Wednesday, January 1, 2014

Capt. George W. Gwinn

Company F, Ninety-ninth Regiment 

By August, 1862, a full company had been raised at Brookston and 
vicinity, which was incorporated into the Ninety-ninth Regiment, with 
George W. Gwinn as captain, Andrew Cochran, first lieutenant, and G. S. 
Walker, second lieutenant. About the same time Capt." Sidney W. Sea 
and others enlisted one-half of Company K, Nineteenth Regiment (Fifth 
Cavalry), the recruits coming mostly from the western part of the 

Captain Gwin's Company F, of the Ninety-ninth Regiment, was 
ordered to South Bend and was mustered into the service in October, 
1862. It did not get into action until the following May, during the 
Vieksburg campaign. At Jackson, Mission Ridge, Chattanooga, Resaca, 
Dallas, Kenesaw Mountain, Atlanta, Savannah and Fort McAllister, it 
became thoroughly fireproof during two years of battling and cam- 
source: "A Standard History of White County, Indiana..."

On Eternal Patrol - Lost Submarines of WWII

Richard Paul Gwynn

Rank/Rate Seaman, First Class
Service Number 565 06 15
Birth Date February 24, 1926
From Mentone, California
Decorations Purple Heart
Submarine USS Trout (SS-202)
Loss Date February 29, 1944
Location 22° 40'N x131°45' E, in Philippines Basin
Circumstances Probably sunk by depth charge attack
Remarks Richard was born in Lima, Ohio.
Information courtesy of Paul W. Wittmer.

Friday, October 4, 2013


 Gwinn, also spelled in America Gwin and Gwynn, is a Welch name with a very honorable place in the history of that little country. The form in the Welch language is Gwyn (Goo-in), from which is perhaps derived the Christian name Gawen, which has been borne by various men in Rockingham, Bath, and perhaps other counties. The word means "white" or "candid," and the Gwinn coat of arms bears the legend, "vim vi pellere licet" - "It is permissible to oppose force with force." One David Gwinn was the ruler of one of the subdivisions of Wales, and Sir Rowland Gwynn was the author of the compact to stand by William of Orange when he was invited to become king of England in 1688.

One Robert Gwin settled on the Calfpasture river about 1745, coming from North Carolina, although he was probably of foreign birth.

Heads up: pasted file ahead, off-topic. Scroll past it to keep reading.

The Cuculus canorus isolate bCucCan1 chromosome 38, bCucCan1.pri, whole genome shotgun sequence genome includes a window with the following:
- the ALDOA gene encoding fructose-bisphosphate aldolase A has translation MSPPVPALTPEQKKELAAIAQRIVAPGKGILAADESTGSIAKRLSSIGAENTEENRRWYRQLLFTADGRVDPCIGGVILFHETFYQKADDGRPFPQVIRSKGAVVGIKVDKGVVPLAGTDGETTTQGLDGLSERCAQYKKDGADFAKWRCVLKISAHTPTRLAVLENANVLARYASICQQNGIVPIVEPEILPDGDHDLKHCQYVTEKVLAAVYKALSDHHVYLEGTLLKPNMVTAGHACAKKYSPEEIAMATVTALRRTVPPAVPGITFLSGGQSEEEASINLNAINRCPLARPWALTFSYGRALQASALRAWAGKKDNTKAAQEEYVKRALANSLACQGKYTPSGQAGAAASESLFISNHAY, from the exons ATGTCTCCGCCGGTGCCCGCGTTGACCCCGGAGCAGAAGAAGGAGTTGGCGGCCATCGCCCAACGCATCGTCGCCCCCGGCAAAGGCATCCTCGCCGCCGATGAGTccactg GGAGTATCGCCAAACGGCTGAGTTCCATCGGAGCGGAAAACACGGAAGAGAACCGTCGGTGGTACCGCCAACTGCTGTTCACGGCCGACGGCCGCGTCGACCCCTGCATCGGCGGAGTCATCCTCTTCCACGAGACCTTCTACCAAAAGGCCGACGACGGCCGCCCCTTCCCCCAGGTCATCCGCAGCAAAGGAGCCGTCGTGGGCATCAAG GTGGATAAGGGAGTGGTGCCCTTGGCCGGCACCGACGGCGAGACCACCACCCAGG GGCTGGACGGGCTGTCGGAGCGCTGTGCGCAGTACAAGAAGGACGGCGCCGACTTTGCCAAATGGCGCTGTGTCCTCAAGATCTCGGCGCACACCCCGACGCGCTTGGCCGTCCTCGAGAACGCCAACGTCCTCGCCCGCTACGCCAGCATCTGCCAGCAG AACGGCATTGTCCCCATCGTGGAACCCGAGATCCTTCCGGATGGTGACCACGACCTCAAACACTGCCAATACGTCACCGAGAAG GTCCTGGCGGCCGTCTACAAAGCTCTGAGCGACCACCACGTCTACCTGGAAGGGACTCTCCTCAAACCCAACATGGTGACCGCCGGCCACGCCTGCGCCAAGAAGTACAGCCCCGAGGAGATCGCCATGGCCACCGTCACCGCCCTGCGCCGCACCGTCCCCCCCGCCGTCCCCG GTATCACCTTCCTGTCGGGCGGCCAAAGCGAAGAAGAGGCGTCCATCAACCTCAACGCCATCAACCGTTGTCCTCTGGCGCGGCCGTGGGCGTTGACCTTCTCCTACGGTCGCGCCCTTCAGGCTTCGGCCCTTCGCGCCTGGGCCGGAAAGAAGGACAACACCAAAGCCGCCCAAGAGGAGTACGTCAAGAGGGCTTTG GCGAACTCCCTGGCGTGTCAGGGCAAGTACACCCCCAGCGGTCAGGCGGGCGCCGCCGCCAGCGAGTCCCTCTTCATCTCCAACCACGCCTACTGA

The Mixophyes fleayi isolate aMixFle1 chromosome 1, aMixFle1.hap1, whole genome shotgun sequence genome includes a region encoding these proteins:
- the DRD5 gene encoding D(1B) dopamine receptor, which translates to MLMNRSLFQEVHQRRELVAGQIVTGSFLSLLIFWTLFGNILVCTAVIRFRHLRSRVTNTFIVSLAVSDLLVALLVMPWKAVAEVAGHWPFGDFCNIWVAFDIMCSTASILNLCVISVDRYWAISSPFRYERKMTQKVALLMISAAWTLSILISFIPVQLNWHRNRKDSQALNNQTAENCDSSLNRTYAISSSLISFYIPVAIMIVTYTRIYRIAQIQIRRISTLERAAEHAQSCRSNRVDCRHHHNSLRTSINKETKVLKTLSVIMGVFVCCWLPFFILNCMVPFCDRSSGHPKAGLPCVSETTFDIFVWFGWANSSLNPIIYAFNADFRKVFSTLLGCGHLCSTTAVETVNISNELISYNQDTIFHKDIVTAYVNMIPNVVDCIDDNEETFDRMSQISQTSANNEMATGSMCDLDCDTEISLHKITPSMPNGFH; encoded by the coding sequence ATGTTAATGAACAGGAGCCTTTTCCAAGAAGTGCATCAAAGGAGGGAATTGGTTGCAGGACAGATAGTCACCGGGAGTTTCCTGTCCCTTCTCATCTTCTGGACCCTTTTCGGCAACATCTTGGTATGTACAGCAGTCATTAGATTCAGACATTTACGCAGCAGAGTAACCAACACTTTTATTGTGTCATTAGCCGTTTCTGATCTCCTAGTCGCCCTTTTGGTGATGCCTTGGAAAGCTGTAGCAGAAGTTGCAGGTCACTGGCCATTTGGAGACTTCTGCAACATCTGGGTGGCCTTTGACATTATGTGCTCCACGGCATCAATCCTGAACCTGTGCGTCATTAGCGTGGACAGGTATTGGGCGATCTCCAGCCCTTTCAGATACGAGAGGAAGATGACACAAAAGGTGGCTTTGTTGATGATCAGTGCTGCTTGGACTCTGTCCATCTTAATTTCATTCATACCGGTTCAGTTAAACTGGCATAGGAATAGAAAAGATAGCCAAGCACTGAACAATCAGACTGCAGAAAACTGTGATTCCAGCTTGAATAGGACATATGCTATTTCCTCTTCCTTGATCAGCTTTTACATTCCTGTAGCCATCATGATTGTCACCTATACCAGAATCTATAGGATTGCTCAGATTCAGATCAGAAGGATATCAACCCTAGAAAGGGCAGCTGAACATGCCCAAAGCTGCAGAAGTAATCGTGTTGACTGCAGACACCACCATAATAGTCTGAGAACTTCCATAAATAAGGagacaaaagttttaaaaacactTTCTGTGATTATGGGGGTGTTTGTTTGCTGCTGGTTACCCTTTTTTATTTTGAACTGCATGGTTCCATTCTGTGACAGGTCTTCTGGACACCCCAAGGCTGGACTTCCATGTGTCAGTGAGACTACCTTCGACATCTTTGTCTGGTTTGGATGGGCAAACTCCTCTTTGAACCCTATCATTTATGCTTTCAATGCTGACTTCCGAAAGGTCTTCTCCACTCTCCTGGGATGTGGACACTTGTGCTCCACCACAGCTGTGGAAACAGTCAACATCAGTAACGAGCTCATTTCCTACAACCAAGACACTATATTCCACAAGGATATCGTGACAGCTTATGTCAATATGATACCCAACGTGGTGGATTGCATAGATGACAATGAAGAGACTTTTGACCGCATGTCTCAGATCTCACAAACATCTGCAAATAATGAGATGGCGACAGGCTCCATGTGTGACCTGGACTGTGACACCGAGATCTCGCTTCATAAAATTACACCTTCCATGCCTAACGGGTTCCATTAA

His sons were David, James, Robert, Simon, Samuel, and Joseph. David and Joseph died in Highland where they were substantial citizens. Robert (Jane) and Simon moved finally to Kentucky. James and Samuel came about 1770 to the Greenbrier at the mouth of Kelly's Creek. A house built by Samuel is still in good preservation. Many of his descendants are in the West. Among them, was the late Senator William Gwin of California.

C. of Samuel: Samuel (Elizabeth Taylor, 1803) - Moses (Mary Sergent) - Andrew (Mary Newsome) - John (Sarah George of Thomas) - Ephraim (Rachel Keller) - Ruth (James Jarret) - Elizabeth (Robert Newsome) - Ivvy (Thomas Busby) - Jane (David Withrow) - Alexander (Mary Given) - Salathiel (Margaret Black of Samuel) - Robert (Nancy Ellison) - Thompson (Rachel Harra, 1841) - Margaret (Nathan Viney) - James (Jane Pyne) - Elizabeth (W. C. Riner, 1845). C. of Andrew of Samuel: Thomas, Samuel, William, Andrew, Junius, Robert B. (Rebecca Maddy), Marion. R. B. (b. 1837) is the father of Eliza J. (George W. Vawter) and Bessie.

C. of James: Robert, James, Joseph (Polly Taylor, 1805), Samuel.

C. of Joseph of James: Sylvester (Elizabeth Williams) - James (Virginia Johnson) - Joseph (Elizabeth Taylor) - Augustus (Elizabeth Callaway) - Nancy (James Meadows) - Martha (James Graham) - Miriam (Jeremiah W. P. Stevens) - Sarah (Samuel Gwinn) - Billescent (Simeon K. Hoffman, 1845) - Mary (George Keller, 1843) - Paulina (Levi Jarrett, 1847).

The thrift of Samuel, Sr., may be seen in the circumstance that in the course of his long life, although living in a poor frontier community, he became able to divide $12,000 in specie among his sons, Andrew and Samuel, Jr., taking each a half-bushel of coin and carrying it by packsaddle to their homes beyond Keeney's Knob. James, Jr., is said to have been the first white child born in Monroe after the Clendennin massacre. Two sons of Robert were colonels in the United States army. In general the Gwinns have been good, industrious, and intelligent citizens.